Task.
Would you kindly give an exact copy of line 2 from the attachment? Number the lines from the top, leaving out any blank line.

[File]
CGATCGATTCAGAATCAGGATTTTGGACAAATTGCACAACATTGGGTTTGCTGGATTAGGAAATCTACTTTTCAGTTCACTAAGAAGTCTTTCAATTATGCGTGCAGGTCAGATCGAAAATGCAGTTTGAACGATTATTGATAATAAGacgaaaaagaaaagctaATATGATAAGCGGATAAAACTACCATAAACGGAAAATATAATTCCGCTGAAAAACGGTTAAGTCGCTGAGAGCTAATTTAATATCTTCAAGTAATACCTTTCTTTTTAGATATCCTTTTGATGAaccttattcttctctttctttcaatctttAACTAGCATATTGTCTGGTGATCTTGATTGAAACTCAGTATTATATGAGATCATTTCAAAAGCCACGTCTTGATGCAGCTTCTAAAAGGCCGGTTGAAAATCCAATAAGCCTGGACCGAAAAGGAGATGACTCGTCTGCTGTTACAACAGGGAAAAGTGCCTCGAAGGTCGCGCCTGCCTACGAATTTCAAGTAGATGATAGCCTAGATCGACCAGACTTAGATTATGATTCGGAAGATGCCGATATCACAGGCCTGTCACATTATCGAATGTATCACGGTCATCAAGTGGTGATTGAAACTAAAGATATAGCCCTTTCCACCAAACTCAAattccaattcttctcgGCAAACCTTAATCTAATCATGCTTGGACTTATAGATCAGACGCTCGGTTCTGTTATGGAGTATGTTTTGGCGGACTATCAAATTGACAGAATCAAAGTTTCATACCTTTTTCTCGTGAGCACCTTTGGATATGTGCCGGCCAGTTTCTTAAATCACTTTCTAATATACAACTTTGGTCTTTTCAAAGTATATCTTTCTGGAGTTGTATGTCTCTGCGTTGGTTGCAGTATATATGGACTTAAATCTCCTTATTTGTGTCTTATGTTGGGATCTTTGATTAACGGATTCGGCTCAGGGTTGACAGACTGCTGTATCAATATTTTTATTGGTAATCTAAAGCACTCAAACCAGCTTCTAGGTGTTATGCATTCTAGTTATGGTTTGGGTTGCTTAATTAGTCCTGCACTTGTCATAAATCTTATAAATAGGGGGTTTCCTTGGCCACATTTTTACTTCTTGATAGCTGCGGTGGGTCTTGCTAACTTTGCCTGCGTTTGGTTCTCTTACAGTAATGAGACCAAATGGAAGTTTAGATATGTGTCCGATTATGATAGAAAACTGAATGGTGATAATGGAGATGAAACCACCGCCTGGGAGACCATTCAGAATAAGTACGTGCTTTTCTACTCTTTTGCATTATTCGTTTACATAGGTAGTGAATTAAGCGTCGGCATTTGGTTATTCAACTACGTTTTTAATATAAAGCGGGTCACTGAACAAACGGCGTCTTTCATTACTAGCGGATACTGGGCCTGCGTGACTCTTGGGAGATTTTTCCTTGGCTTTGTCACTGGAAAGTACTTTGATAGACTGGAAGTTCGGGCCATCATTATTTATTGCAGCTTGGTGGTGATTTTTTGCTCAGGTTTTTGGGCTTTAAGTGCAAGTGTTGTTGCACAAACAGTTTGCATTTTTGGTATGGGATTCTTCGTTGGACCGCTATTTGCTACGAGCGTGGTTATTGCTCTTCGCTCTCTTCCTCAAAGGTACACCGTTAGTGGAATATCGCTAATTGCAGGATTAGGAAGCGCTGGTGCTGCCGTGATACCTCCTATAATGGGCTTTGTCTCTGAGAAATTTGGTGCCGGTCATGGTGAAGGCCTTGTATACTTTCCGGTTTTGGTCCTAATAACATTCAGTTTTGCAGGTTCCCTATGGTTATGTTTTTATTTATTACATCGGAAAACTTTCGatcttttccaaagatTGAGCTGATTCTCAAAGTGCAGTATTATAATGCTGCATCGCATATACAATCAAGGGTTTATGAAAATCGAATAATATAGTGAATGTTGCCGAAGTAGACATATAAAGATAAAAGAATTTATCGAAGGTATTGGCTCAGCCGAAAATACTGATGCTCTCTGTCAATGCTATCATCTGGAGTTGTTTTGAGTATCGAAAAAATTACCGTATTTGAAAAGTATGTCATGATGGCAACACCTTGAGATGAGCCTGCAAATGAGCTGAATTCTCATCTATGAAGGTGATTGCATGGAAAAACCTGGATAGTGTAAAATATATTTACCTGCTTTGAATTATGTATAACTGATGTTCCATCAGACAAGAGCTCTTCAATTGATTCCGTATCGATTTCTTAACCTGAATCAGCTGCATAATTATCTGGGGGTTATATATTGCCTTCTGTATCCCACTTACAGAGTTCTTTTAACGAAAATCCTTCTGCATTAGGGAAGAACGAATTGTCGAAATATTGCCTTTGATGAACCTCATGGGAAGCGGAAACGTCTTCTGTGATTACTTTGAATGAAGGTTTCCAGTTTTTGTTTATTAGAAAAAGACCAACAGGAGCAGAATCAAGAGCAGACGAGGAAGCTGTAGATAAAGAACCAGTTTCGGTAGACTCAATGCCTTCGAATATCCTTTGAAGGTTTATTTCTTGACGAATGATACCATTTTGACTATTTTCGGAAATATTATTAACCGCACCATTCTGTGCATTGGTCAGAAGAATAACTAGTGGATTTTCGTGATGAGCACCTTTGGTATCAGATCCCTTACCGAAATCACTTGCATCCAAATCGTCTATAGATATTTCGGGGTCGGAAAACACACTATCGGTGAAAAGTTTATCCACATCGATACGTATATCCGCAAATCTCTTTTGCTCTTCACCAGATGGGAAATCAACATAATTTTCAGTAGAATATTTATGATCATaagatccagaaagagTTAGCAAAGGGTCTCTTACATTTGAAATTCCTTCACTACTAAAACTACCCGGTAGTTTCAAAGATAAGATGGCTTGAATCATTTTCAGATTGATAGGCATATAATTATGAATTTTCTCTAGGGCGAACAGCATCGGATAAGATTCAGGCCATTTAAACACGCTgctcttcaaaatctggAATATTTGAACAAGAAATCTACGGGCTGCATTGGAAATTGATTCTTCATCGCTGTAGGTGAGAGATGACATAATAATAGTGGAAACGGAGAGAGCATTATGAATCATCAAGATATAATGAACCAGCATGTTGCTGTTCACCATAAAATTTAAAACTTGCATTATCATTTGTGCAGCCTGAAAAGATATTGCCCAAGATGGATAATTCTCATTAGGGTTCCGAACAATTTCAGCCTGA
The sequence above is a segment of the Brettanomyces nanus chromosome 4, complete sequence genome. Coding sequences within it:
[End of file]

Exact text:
The sequence above is a segment of the Brettanomyces nanus chromosome 4, complete sequence genome. Coding sequences within it: